Ciao!  😉

 


Full disclosure: I am not affiliated with Havaianas

http://www.menshealth.com/fitness/risks-of-wearing-flip-flops

Don’t let these tiny muscles stop you.

We just had the ING night marathon here in Luxembourg and this weekend the Stockholm marathon is taking place. What do these two things have in common other than being great marathons? A lot of people will have pain along the front of the lower leg after the race. This is often a case of too much too soon, together with a non optimal running technique, and of course the more tired you get the worse your technique will be.

So maybe you have just recently been taking part in a race, or you have just upped the speed or kilometers in your training lately because the weather has been great (and who has time for a calculated steady increase then?), and now you have been feeling some pain along the front of your lower legs aka shins. The common misconception is that there is always an inflammation present when there is pain there, which is commonly called shin splints. So, most likely you will start downing the Ibuprofen to get rid of the alleged inflammation.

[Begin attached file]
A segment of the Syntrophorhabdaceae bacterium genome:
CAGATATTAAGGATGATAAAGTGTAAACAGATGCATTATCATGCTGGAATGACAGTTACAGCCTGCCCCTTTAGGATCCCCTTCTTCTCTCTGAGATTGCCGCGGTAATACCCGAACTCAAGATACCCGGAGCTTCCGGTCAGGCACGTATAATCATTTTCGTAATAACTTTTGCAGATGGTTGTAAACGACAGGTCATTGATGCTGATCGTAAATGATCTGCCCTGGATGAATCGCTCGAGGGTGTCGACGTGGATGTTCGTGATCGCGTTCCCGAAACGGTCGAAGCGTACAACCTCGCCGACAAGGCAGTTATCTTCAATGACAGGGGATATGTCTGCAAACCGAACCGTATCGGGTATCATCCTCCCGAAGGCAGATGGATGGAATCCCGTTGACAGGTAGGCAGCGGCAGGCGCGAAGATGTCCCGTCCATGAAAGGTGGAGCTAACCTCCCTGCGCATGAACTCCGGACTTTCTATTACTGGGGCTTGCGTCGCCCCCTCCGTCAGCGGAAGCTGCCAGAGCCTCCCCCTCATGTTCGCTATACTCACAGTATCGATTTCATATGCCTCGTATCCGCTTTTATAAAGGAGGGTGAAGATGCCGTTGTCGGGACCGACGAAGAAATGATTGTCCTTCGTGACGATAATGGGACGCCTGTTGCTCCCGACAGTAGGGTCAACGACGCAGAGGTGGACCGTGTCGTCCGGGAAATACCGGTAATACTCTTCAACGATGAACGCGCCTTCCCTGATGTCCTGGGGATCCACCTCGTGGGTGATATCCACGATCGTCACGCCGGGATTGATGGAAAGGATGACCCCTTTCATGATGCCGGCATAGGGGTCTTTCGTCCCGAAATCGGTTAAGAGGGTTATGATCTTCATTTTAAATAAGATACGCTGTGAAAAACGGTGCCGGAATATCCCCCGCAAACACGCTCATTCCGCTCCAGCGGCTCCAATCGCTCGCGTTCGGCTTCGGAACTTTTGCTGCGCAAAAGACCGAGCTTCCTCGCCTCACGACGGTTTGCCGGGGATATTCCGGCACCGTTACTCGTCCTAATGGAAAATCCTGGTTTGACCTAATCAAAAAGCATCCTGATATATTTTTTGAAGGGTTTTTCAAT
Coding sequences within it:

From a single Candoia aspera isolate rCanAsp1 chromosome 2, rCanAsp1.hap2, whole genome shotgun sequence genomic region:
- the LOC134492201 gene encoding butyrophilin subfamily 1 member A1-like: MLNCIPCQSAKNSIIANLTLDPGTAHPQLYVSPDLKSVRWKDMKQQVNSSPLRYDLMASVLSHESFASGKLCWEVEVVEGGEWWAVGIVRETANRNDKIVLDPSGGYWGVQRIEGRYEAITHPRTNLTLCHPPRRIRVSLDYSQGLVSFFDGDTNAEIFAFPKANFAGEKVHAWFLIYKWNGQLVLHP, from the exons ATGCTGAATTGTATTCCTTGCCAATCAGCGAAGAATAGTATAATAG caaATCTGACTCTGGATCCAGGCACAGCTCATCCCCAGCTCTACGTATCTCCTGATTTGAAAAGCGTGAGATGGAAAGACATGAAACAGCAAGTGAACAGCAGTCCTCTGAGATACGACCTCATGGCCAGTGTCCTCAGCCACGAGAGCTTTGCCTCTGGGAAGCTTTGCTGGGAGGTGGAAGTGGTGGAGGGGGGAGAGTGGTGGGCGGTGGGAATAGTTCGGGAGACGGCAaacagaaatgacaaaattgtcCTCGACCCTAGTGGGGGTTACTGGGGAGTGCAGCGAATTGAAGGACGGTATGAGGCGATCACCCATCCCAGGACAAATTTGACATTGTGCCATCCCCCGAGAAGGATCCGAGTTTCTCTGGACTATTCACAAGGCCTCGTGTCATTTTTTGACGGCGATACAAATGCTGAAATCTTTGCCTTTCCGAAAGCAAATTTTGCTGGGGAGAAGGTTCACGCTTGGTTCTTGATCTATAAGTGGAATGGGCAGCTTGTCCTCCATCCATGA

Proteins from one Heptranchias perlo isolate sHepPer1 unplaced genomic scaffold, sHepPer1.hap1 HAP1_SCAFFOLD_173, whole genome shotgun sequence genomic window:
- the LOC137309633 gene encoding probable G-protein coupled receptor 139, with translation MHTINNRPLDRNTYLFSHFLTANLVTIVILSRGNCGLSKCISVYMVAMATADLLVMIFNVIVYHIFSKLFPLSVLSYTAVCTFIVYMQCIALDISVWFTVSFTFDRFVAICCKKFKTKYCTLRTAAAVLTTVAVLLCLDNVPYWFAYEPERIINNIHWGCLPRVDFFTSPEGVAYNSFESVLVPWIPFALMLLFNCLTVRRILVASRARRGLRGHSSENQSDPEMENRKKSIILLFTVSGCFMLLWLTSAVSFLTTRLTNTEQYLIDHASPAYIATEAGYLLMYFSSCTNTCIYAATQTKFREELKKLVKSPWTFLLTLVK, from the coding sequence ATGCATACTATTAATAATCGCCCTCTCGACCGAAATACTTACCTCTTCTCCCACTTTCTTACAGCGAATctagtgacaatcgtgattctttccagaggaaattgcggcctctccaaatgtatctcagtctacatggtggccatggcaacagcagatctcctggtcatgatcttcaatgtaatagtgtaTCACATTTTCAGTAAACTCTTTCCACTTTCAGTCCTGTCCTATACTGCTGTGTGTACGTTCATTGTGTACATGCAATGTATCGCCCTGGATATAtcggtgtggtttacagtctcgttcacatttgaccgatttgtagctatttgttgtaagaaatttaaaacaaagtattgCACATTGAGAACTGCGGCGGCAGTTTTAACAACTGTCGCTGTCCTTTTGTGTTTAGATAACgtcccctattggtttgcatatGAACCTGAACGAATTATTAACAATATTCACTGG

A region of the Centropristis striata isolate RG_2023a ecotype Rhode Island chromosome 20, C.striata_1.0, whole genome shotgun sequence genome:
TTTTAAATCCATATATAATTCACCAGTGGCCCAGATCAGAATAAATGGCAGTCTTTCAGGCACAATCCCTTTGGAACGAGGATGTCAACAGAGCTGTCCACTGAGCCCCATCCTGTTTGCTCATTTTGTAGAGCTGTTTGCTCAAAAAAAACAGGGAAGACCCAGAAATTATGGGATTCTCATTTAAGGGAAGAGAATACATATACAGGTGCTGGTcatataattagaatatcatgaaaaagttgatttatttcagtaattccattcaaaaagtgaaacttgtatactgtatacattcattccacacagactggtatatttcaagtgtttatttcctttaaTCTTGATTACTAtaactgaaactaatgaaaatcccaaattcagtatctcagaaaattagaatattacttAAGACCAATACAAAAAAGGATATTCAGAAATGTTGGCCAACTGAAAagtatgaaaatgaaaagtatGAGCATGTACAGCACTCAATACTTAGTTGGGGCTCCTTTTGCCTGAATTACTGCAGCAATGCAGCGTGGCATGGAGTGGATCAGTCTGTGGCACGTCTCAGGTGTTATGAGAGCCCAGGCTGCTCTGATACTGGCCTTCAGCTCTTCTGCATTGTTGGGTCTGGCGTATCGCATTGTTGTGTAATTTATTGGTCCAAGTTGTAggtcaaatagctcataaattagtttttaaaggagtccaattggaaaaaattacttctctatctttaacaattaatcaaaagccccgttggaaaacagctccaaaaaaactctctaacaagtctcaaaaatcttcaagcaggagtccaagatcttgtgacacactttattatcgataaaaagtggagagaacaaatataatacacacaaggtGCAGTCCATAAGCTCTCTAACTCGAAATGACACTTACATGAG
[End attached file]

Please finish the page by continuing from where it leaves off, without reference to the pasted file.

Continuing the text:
Before you do any of that, please do yourself a huge favor and check the muscles along the shin before jumping to any conclusions, especially m.tibialis anterior. If the muscles along the shins are tight they can cause a lot of pain there, and they can also refer pain to underneath the foot. More often than not, “shin splints” is simply a case of very, very tight muscles. It is very easy to mobilize these muscles yourself with a lacrosse ball. Check out the videos below for easy instructions on how to mobilize the muscles along the inside and outside of the shins. In the second video I do not agree about what she says about not using a lacrosse ball (she says it is too hard) as I think that it is very easy to adjust the pressure yourself. But of course, if you have different types of balls do try them out and see what works best for you.

video for mobilizing the inside of the shins